Harvard’s Digital Giza Project Lets You Access the Largest Online Archive on the Egyptian Pyramids (Including a 3D Giza Tour)

Noth­ing excites the imag­i­na­tion of young his­to­ry-and-sci­ence-mind­ed kids like the Egypt­ian pyra­mids, which is maybe why so many peo­ple grow up into ama­teur Egyp­tol­o­gists with very strong opin­ions about the pyra­mids. For such peo­ple, access to the high­est qual­i­ty infor­ma­tion seems crit­i­cal for their online debates. For pro­fes­sion­al aca­d­e­mics and seri­ous stu­dents of ancient Egypt such access is crit­i­cal to doing their work prop­er­ly. All lovers and stu­dents of ancient Egypt will find what they need, freely avail­able, at Har­vard University’s Dig­i­tal Giza Project.

“Chil­dren and spe­cial­ized schol­ars alike may study the mate­r­i­al cul­ture of this ancient civ­i­liza­tion from afar,” Harvard’s Meta­l­ab writes, “often with greater access than could be achieved in per­son.” The project opened at Har­vard in 2011 after spend­ing its first eleven years at the Muse­um of Fine Arts, Boston with the goal of “dig­i­tiz­ing and post­ing for free online all of the archae­o­log­i­cal doc­u­men­ta­tion from the Har­vard University—Boston Muse­um of Fine Arts Expe­di­tion to Giza, Egypt (about 1904–1947),” notes the about page.

The Dig­i­tal Giza Project was born from a need to cen­tral­ize research and arti­facts that have been scat­tered all over the globe. “Doc­u­ments and images are held in far­away archives,” the Har­vard Gazette points out, “arti­facts and oth­er relics of ancient Egypt have been dis­persed, stolen, or destroyed, and tombs and mon­u­ments have been dis­man­tled, weath­er-worn, or locked away behind pas­sages filled in when an exca­va­tion clos­es.” Oth­er obsta­cles to research include the expense of trav­el and, more recent­ly, the impos­si­bil­i­ty of vis­it­ing far-off sites.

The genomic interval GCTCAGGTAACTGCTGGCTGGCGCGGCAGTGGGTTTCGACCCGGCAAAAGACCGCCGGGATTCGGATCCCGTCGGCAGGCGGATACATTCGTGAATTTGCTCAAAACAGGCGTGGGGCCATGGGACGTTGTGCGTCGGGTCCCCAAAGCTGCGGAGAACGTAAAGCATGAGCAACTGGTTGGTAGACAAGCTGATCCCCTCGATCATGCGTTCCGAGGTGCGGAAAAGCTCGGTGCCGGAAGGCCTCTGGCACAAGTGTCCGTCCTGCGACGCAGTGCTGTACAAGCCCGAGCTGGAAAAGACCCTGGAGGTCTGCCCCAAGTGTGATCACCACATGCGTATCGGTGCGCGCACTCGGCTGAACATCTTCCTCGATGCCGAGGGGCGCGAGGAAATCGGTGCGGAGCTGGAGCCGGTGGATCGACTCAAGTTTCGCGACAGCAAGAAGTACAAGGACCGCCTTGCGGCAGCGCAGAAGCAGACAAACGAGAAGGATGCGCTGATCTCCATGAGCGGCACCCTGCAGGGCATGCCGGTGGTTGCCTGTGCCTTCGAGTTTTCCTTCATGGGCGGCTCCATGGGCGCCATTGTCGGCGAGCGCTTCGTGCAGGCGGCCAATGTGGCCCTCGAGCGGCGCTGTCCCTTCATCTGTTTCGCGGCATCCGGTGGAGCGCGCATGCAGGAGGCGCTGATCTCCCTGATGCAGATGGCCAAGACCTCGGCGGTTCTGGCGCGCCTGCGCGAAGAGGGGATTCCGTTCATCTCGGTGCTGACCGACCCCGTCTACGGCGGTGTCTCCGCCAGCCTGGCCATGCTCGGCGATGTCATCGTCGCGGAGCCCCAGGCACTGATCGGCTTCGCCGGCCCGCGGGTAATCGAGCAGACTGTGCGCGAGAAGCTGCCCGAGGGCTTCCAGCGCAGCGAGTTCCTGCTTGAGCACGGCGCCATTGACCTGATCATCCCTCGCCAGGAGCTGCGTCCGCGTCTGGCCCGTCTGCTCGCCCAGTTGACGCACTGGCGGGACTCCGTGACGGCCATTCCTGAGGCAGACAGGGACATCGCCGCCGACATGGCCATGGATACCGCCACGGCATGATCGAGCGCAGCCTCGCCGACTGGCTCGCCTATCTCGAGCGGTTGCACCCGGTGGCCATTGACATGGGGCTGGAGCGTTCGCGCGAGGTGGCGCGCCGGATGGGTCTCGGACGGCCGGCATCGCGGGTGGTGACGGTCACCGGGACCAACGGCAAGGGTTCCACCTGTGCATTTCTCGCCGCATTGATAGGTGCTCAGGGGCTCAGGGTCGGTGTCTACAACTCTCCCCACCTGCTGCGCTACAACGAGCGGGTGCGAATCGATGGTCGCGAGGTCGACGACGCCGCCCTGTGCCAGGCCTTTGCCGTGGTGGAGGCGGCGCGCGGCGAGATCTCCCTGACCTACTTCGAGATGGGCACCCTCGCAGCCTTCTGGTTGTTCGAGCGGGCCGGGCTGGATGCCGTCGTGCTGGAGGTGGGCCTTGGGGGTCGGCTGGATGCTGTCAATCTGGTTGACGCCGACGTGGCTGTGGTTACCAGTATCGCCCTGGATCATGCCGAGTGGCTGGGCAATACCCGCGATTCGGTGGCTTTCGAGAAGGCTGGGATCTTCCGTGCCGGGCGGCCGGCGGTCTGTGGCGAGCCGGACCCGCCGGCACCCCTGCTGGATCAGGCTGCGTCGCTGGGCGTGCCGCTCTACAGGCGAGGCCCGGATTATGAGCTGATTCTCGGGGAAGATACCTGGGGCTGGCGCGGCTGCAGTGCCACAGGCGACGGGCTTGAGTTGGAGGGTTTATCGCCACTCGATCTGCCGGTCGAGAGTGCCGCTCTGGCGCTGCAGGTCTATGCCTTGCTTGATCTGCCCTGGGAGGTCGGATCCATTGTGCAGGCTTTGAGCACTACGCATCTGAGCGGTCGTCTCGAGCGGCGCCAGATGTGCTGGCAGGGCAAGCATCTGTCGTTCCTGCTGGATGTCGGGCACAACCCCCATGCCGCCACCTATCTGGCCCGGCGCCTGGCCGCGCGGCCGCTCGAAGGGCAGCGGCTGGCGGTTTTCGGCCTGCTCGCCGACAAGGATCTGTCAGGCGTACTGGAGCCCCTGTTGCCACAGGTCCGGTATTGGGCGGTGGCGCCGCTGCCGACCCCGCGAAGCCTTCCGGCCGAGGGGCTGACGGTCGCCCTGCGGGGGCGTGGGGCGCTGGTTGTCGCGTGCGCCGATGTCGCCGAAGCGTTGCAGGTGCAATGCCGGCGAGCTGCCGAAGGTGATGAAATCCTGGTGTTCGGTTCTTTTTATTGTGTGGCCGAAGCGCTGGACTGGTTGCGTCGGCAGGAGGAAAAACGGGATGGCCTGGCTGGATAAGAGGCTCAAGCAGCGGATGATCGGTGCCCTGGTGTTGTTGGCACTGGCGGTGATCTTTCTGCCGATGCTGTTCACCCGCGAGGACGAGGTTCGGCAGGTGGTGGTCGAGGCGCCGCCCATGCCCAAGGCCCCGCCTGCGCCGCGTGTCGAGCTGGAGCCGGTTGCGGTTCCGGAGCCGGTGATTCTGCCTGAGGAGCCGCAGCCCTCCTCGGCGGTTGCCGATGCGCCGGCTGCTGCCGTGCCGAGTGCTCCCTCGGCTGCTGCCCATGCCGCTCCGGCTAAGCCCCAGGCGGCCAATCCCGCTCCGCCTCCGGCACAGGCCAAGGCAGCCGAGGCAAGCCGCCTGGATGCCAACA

Expand­ing far beyond the scope of the orig­i­nal expe­di­tions, the project has part­nered with “many oth­er insti­tu­tions around the world with Giza-relat­ed col­lec­tions” to com­pile its search­able library of down­load­able PDF books and jour­nal arti­cles. Kids, adult enthu­si­asts, and spe­cial­ists will all appre­ci­ate Giza 3D, a recon­struc­tion with guid­ed tours of all the major arche­o­log­i­cal sites at the pyra­mids, from tombs to tem­ples to the Great Sphinx, as well as links to images and arche­o­log­i­cal details about each of the var­i­ous finds with­in.

For a pre­view of the mul­ti­me­dia expe­ri­ence on offer at the Dig­i­tal Giza Project, see the videos here from project’s YouTube chan­nel. Each short video pro­vides a wealth of infor­ma­tion; young learn­ers and those just get­ting start­ed in their Egyp­tol­ogy stud­ies can find lessons, glos­saries, an overview of the peo­ple and places of Giza, and more at the Giza @ School page. What­ev­er your age, occu­pa­tion, or lev­el of com­mit­ment, if you’re inter­est­ed in learn­ing more about the pyra­mids at Giza, you need to book­mark Dig­i­tal Giza. Start here.

Relat­ed Con­tent: 

Who Built the Egypt­ian Pyra­mids & How Did They Do It?: New Arche­o­log­i­cal Evi­dence Busts Ancient Myths

A 3,000-Year-Old Painter’s Palette from Ancient Egypt, with Traces of the Orig­i­nal Col­ors Still In It

What Ancient Egypt­ian Sound­ed Like & How We Know It

Josh Jones is a writer and musi­cian based in Durham, NC. Fol­low him at @jdmagness

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